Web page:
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On Sunday evening, a team of faculty, staff, and students from across the University will gather in Lowell House to present their field research on a Hindu festival that is widely purported to be the largest gathering of humans in the world.
Last month, more than 50 Harvard researchers traveled to Allahabad, India, to study the Kumbh Mela, a two-month-long religious affair that attracts tens of millions of visitors to a rotating location in India every three years.
At the festival, teams composed of members from Harvard’s various schools conducted research on urbanization, public health, economics, religious performance, poverty, and crowd management as part of a yearlong coordinated by the South Asia Institute and the Harvard Global Health Institute,
Now, a month after finishing their fieldwork, they are currently reflecting on their trip and drawing up plans to consolidate their research in palpable ways.
LAYING THE GROUNDWORK
For most researchers who journeyed to India for the Kumbh Mela project, work began long before the festival started in January.
Last summer, Graduate School of Design professor Rahul J. Mehrotra, principal investigator of his School’s team, began working with his researchers to monitor the construction of the festival. For each Kumbh Mela, organizers build a tent-city in a matter of weeks to accommodate the millions of pilgrims who attend.
“We have been following the emergence of the city from its inception to its establishment and operation,” Mehrotra wrote in an email.
Professor of Comparative Religion and Indian Studies Diana L. Eck, who specializes in the sacred geography of India, taught a course in the South Asian Studies department this past fall centered on the Kumbh Mela in preparation for the research project.
“We did as much reading and study of the Kumbh Mela as possible,” said Eck, who was one of the main leaders of the Harvard trip. “The course in the fall was a way of attracting students who might be interested.”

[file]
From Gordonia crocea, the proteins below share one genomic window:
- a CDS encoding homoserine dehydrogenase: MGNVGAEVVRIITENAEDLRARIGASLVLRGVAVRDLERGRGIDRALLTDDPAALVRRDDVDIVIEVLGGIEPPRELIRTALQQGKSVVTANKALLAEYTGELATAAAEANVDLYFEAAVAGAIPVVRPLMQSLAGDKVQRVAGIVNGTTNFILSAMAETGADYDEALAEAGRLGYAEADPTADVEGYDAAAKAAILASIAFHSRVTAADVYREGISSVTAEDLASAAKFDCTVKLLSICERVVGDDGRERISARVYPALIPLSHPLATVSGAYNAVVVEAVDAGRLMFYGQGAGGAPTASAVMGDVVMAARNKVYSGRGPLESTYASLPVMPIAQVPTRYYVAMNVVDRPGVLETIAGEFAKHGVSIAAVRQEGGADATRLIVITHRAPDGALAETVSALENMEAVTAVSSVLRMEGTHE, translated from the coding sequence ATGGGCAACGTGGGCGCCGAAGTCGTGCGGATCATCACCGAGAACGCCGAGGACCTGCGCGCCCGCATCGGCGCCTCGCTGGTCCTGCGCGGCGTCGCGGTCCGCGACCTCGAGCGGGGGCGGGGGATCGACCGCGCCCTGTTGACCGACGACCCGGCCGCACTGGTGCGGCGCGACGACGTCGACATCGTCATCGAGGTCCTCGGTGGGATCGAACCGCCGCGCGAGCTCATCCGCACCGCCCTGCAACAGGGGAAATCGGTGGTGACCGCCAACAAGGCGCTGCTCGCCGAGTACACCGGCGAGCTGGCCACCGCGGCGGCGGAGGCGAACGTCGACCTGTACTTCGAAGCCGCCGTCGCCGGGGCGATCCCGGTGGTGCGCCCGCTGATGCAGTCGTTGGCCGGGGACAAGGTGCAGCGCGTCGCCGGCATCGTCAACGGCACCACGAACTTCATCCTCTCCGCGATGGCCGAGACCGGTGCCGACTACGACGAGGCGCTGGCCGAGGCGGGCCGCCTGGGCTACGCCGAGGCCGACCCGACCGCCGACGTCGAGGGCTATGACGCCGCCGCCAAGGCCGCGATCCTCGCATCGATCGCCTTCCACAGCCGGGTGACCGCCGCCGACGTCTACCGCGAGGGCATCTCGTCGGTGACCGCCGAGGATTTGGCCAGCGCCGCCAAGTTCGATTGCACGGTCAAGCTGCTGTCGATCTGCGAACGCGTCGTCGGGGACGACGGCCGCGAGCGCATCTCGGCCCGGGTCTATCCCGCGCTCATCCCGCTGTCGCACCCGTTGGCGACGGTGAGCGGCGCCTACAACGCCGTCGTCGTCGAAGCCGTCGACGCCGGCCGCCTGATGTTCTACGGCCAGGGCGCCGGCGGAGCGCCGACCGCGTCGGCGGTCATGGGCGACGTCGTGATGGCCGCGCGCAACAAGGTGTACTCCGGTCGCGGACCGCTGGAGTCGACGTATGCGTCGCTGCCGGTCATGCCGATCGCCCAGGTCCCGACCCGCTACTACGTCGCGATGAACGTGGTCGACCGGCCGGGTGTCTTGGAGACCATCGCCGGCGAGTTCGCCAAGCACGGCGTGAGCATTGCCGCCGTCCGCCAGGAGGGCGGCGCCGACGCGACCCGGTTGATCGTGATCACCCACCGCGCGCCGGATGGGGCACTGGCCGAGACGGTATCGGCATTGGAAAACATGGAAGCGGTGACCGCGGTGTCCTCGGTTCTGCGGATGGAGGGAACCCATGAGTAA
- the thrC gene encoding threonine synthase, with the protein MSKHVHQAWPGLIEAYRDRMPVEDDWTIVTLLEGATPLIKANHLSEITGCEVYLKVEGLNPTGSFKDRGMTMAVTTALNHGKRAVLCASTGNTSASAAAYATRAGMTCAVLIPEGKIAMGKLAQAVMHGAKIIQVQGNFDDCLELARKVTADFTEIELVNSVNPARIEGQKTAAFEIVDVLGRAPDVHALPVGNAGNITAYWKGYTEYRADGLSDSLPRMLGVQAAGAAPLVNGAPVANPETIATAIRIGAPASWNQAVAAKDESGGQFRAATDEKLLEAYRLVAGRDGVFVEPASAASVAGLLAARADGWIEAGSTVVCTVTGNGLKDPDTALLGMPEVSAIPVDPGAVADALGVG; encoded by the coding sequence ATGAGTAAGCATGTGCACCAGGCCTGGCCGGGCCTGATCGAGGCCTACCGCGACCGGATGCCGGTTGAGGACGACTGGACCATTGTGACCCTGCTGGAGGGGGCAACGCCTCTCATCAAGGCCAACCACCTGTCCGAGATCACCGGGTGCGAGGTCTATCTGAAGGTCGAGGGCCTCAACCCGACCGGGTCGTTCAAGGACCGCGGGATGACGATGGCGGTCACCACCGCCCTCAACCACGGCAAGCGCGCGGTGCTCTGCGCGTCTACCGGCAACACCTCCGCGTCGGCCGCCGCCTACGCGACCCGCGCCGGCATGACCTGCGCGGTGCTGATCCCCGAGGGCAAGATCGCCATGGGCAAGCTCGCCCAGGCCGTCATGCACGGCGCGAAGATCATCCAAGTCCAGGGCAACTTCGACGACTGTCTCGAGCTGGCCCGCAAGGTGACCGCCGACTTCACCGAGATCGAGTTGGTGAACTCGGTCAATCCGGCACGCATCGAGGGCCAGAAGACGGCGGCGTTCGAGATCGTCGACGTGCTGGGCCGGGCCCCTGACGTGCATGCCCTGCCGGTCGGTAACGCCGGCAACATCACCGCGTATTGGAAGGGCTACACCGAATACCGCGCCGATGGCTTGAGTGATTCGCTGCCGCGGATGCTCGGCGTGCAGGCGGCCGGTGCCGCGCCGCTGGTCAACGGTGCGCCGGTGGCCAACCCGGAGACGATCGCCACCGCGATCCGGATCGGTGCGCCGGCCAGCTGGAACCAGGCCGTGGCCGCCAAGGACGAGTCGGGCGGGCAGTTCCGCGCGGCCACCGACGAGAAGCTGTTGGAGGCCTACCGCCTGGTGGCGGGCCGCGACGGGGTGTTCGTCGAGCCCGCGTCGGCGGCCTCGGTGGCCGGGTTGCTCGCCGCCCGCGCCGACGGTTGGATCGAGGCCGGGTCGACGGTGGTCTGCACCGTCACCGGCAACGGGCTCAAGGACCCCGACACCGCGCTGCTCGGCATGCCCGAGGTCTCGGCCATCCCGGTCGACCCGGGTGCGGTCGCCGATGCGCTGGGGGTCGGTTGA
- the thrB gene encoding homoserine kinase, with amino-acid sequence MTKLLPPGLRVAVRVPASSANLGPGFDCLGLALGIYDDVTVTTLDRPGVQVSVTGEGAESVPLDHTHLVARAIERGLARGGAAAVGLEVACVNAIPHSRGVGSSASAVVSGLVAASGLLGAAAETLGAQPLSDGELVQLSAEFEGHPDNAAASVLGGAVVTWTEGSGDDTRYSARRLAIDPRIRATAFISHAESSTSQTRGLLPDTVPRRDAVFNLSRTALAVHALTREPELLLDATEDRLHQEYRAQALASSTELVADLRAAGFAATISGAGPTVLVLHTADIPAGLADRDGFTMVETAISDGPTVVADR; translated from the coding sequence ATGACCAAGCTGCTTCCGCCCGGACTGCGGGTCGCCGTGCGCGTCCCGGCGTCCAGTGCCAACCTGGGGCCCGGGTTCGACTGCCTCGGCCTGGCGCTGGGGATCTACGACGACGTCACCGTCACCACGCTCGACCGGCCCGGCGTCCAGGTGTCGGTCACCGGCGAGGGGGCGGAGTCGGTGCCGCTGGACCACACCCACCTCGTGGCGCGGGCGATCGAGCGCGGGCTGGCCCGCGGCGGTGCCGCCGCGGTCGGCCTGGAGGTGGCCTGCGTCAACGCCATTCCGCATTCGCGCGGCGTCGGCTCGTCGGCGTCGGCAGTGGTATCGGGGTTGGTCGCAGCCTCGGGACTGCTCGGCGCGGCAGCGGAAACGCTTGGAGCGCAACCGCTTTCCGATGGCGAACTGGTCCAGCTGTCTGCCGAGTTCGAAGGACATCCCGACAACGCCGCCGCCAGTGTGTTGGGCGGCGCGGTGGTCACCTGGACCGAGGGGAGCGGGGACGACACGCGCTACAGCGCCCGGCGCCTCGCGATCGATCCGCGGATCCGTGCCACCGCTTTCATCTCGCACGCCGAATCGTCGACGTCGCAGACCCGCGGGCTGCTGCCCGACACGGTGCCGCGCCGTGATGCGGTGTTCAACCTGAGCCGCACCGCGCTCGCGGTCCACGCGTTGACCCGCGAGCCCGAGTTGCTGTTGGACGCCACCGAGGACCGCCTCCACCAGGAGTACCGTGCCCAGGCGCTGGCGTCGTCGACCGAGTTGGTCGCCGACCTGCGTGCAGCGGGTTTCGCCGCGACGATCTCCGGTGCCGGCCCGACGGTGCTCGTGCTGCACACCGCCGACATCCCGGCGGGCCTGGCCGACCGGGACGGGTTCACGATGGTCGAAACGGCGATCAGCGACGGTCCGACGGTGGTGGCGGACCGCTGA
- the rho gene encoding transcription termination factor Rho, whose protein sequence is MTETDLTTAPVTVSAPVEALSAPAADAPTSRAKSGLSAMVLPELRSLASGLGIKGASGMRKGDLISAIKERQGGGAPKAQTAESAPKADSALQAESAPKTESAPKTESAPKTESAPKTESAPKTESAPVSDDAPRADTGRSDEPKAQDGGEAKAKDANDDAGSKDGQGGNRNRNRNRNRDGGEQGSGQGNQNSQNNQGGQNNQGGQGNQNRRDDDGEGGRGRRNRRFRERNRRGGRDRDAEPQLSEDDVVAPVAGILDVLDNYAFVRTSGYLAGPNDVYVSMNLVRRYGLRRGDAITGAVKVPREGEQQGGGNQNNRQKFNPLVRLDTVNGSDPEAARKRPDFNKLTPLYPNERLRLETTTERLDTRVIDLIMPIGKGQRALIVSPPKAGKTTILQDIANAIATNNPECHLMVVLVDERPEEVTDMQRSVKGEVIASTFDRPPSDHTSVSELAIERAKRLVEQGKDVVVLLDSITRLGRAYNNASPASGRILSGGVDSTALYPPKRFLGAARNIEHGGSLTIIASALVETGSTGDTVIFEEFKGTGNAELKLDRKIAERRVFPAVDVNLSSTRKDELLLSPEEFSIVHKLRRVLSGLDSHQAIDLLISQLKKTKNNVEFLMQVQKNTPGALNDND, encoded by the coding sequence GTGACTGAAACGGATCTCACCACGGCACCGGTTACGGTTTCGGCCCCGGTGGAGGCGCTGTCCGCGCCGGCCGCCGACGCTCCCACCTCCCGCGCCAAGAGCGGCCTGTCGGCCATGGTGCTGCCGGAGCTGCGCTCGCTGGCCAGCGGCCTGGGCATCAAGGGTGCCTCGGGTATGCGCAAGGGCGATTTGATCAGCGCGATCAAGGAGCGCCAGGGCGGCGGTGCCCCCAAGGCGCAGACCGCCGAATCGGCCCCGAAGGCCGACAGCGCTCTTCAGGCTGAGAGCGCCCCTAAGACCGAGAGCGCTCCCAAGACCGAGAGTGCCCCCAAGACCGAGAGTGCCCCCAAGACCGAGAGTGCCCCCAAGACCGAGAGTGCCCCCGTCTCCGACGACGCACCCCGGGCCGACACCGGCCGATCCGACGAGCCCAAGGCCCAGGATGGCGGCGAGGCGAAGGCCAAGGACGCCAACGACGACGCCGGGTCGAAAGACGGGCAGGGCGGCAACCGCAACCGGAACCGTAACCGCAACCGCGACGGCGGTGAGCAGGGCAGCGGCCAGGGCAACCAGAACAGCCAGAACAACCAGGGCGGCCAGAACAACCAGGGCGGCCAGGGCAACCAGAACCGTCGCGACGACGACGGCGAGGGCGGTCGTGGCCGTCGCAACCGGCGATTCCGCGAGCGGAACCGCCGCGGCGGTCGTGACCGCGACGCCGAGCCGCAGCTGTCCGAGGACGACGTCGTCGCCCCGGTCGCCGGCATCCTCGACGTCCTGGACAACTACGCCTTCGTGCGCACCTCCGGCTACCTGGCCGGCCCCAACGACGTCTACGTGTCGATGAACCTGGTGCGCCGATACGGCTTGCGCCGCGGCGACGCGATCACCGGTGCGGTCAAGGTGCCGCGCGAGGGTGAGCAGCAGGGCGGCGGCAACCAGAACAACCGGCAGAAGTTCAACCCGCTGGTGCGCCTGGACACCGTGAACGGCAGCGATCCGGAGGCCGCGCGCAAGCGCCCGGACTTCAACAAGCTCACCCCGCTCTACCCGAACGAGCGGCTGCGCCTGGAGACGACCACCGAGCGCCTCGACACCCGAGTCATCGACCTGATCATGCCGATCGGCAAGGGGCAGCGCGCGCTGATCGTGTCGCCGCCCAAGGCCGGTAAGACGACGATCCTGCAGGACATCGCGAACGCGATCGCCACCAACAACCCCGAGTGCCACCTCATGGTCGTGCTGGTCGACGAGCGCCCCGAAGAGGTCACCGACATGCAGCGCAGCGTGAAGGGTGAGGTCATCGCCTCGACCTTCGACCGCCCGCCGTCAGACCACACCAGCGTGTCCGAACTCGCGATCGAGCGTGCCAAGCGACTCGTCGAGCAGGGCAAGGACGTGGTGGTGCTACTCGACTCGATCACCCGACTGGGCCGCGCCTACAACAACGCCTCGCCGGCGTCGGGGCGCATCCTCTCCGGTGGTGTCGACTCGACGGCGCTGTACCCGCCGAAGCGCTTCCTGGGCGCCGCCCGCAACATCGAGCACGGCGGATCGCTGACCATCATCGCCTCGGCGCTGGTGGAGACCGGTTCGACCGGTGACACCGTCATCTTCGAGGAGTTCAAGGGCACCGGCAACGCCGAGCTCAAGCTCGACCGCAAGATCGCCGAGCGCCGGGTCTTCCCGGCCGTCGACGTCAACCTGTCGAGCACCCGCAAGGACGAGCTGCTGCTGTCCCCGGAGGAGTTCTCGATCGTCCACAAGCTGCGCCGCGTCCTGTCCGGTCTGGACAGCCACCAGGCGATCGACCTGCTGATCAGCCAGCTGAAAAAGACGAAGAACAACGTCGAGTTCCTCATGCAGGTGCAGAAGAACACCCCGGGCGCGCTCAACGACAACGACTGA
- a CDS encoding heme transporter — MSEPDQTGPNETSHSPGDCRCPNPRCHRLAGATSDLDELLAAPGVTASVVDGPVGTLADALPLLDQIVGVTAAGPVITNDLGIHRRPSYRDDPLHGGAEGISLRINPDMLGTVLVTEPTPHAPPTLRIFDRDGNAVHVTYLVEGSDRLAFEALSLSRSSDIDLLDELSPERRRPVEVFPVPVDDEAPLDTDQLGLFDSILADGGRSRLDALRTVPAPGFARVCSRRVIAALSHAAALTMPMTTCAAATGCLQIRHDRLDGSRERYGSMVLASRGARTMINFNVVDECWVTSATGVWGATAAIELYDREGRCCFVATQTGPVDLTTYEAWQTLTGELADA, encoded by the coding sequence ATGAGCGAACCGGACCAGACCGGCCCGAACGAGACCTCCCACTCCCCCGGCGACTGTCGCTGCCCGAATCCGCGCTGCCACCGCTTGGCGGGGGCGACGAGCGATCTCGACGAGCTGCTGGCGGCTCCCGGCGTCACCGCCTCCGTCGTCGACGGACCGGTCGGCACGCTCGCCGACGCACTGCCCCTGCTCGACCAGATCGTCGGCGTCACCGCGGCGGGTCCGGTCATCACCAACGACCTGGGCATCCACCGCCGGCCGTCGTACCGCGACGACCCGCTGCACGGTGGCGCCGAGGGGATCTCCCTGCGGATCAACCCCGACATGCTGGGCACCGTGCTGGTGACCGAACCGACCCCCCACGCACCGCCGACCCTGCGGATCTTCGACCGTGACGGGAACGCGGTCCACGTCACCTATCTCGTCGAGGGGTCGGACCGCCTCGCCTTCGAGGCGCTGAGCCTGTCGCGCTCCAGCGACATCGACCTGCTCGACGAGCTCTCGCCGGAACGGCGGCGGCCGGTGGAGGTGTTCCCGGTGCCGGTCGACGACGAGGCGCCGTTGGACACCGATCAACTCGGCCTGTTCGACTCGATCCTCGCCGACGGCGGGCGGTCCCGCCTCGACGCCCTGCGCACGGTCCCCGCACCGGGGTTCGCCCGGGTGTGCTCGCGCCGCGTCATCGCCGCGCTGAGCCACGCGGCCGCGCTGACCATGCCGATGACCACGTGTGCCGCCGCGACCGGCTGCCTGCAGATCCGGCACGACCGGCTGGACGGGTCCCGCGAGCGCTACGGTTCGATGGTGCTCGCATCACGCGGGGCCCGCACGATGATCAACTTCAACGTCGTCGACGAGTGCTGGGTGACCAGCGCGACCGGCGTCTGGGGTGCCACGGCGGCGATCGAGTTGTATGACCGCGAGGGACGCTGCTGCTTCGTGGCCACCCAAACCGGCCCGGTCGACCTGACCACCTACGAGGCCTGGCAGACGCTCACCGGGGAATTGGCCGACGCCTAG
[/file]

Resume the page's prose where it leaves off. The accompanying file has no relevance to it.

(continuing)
Eck said the sheer size and complexity of the festival necessitated such advance planning.
THINKING ACROSS DISCIPLINES
Though the focus of each researcher’s work differed based on individual interests, students and faculty alike said that interdisciplinary collaboration enhanced their work at the Kumbh Mela.
“One of the things that this [project] has really exemplified is that there are many things that you can study that are going to be better studied if you are looking at it with people from other disciplines and other schools,” Eck said.
For many undergraduates who went on the trip, the opportunity to work with researchers across many disciplines was the main highlight of their experience at the festival.
Brenna K. McDuffie ’15, a South Asian Studies concentrator who took Eck’s class, had never conducted formal research before going on the trip.
“Being part of this greater research group, regardless of what you’re studying, what your interests are, how much background you have on the Kumbh...for me, that was just an amazing experience,” said McDuffie, who conducted research on cultural performances and other religious rituals. “I think any Harvard student would have benefited from that.”
McDuffie and other undergraduates were given a great deal of freedom to suit their on-site research to their own academic and personal interests, Eck said.
“We [allowed] them free reign to develop their own interests in what they imagined would be their end...then to track it down once we got there,” Eck said.
Students from some of the graduate schools, however, approached their research at the Kumbh Mela from a somewhat different standpoint—one that focused on specific projects that were directly relevant to their professional studies and that often had real-world applications in India.
The Graduate School of Design team, for example, mapped the festival’s city using both two- and three-dimensional media to explore issues of urban design.
Likewise, Nicolas J. Roth, a graduate student in the Department of South Asian Studies, focused his research at the Kumbh Mela on environment and developmental organizations—a topic he said was closely tied to his ongoing academic research on South Asian religious rituals associated with trees.
“I was particularly looking at some of the campaigns around trees, tree planting, and tree preservation,” said Roth.
Though they are now back in Cambridge, researchers say their work on the Kumbh Mela is far from finished.
The Graduate School of Design research team, for example, currently meets once every week to discuss its work in a seminar format.
The team also plans to give a public presentation on its research in the first week of April.
Those who took Eck’s class last fall will write research papers based on their work at the Kumbh Mela. And at Sunday’s meeting, researchers will reunite to further discuss their ideas.
“We will be doing a collective presentation and hope our work can be used in future collaborative projects,” said Rachel M. Taylor ’15, who focused her field research on the market flow of marigolds, roses, and chrysanthemums at the Kumbh Mela.
Using this meeting as a starting point, many of the researchers from the different professional schools will go over their work together in the coming months.
The project is expected to continue into the summer and perhaps even beyond.
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